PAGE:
Even the projects of government of India have been victim of lack of privacy and data protection safeguards in India. Recently, the proposal to establish national counter terrorism centre (NCTC) of India was rejected by Finance Ministry of India citing privacy concerns.
Similarly, the proposal to launch national intelligence grid (Natgrid) in India was recently put on hold by Cabinet Committee on Security (CCS) of India. The CCS took a clue from precautionary advice given by techno-legal experts regarding the possible political misuse and violation of civil liberties of the Indian citizens.
As a result, the CCS withheld its nod and asked the Home Ministry to come back after further consultation with all stakeholders and incorporating adequate safeguards in this regard. CCS must be more proactive regarding data protection and privacy protection requirements of India.
Data protection is an important aspect of privacy rights protection and commercial expediency. On the one hand it ensures that privacy rights are respected by not divulging the sensitive information whereas on the other hand it is “must have” requirement of many business models.
Outsourcing industry relies heavily upon a sufficient and strong data protection law. In the Indian context, outsourcing industry is relying upon contractual terms as there is no dedicated data protection law in India. This is also hampering the outsourcing business to a great extent.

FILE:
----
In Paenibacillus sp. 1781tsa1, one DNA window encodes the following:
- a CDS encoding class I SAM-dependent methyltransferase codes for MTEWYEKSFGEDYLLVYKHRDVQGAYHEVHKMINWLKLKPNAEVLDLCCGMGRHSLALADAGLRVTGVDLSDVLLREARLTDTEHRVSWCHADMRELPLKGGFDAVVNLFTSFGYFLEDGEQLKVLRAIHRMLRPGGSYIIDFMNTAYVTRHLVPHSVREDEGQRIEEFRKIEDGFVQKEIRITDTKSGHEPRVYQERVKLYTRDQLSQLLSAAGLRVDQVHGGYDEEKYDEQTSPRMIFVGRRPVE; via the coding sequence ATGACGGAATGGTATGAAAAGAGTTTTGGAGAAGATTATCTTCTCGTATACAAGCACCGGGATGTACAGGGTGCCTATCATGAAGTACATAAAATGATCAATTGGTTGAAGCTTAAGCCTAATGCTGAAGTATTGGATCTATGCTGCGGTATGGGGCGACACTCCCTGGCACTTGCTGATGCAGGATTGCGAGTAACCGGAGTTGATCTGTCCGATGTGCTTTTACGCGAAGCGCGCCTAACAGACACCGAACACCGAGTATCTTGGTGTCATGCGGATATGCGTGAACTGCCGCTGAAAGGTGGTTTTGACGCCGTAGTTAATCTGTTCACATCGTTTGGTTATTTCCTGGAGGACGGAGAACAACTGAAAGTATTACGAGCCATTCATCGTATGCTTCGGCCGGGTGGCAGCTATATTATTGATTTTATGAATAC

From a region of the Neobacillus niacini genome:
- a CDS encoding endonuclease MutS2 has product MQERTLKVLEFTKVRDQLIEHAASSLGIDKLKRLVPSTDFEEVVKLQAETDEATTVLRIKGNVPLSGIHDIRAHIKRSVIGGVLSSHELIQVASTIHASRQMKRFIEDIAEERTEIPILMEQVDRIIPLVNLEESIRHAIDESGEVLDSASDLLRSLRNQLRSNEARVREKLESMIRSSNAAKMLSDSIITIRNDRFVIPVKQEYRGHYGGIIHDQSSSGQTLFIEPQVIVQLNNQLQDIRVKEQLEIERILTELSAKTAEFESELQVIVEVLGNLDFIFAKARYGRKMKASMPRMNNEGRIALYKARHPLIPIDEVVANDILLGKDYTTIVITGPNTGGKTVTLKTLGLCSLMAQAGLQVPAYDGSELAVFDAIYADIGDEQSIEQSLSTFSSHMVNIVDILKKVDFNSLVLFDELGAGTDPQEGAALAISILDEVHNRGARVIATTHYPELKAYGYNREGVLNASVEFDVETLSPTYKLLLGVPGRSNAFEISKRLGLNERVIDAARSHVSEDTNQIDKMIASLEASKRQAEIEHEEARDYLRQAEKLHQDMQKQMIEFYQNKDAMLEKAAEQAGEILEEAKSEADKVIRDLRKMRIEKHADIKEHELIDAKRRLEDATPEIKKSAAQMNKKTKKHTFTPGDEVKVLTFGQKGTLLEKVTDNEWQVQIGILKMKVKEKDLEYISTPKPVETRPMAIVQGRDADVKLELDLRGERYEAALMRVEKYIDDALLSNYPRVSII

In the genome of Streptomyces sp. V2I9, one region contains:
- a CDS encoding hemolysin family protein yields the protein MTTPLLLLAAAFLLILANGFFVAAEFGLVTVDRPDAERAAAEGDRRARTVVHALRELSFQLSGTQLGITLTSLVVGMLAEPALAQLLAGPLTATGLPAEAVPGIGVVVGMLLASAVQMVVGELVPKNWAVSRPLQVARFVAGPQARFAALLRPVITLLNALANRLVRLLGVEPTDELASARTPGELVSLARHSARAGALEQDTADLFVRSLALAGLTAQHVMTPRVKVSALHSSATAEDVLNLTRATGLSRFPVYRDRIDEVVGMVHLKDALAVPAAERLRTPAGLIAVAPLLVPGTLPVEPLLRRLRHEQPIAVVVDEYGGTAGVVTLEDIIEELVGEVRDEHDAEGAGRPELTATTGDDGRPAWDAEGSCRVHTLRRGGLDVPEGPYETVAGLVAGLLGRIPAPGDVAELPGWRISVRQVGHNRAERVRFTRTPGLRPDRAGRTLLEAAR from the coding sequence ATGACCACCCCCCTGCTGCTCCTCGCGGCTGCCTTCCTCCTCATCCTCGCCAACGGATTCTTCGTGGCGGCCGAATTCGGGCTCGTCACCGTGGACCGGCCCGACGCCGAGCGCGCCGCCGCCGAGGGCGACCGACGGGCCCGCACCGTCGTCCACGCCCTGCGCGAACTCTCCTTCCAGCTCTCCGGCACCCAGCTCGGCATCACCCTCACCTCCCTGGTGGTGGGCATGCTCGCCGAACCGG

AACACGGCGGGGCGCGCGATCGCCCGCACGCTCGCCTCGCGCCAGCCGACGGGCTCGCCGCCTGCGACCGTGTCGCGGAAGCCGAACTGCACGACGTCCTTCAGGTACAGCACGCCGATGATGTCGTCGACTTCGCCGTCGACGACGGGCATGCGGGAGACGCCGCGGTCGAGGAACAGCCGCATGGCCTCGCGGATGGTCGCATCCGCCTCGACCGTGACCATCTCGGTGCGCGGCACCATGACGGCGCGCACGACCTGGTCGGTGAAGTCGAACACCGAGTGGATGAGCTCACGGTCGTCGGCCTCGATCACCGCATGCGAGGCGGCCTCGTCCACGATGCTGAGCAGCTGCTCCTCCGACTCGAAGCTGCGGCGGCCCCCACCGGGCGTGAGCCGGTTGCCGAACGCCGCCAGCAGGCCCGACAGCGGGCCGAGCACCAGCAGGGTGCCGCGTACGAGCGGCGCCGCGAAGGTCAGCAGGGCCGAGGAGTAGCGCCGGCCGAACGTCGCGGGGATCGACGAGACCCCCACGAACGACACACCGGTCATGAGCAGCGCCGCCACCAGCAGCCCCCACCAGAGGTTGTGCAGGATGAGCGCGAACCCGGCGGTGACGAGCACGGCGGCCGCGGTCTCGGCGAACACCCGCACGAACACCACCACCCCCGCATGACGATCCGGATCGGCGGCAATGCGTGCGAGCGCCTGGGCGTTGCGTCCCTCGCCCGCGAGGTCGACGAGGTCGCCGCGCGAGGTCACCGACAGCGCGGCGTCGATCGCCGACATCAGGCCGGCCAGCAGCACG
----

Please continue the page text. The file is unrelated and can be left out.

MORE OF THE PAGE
However, although commercial aspects of data protection can be ignored to a certain limit, this cannot be said about the constitutional requirements of privacy protection in India.
According to Praveen Dalal, managing partner of ICT law firm Perry4Law and leading techno legal expert of India, we have no “Dedicated” Data Protection Law in India. Even India does not have a Data Security Law and Privacy Law. This makes the sensitive information and personal details of Indian Citizens “Highly Vulnerable” to misuse, informs Dalal.
If we analyse this situation in the light of recent e-surveillance projects of Indian government, the matter becomes worst. E-surveillance projects like Aadhar/UID, national intelligence grid (Natgrid), crime and criminals tracking networks and systems (CCTNS), central monitoring system (CMS), etc are not supported by any legal framework and parliamentary oversight.
What is ironical is that Intelligence Agencies of India and Law Enforcement Agencies of India themselves are not subject to any “Parliamentary Scrutiny”, informs Praveen Dalal. Indian Government must maintain a “Balance” between National Security and Civil Liberties, suggests Dalal.
When intelligence agencies are themselves outside the purview of parliamentary oversight and there are no privacy laws, data protection laws and data security laws, we cannot trust Indian government and its agencies much. Even the phone tapping in India is done in an unconstitutional manner in India.
In this background, it becomes absolutely essential for the Supreme Court of India to interfere. A writ petition regarding protection of privacy rights of an individual is already pending before the Supreme Court of India. I hope the court would do the justice once more.
Source: Cyber Laws In India.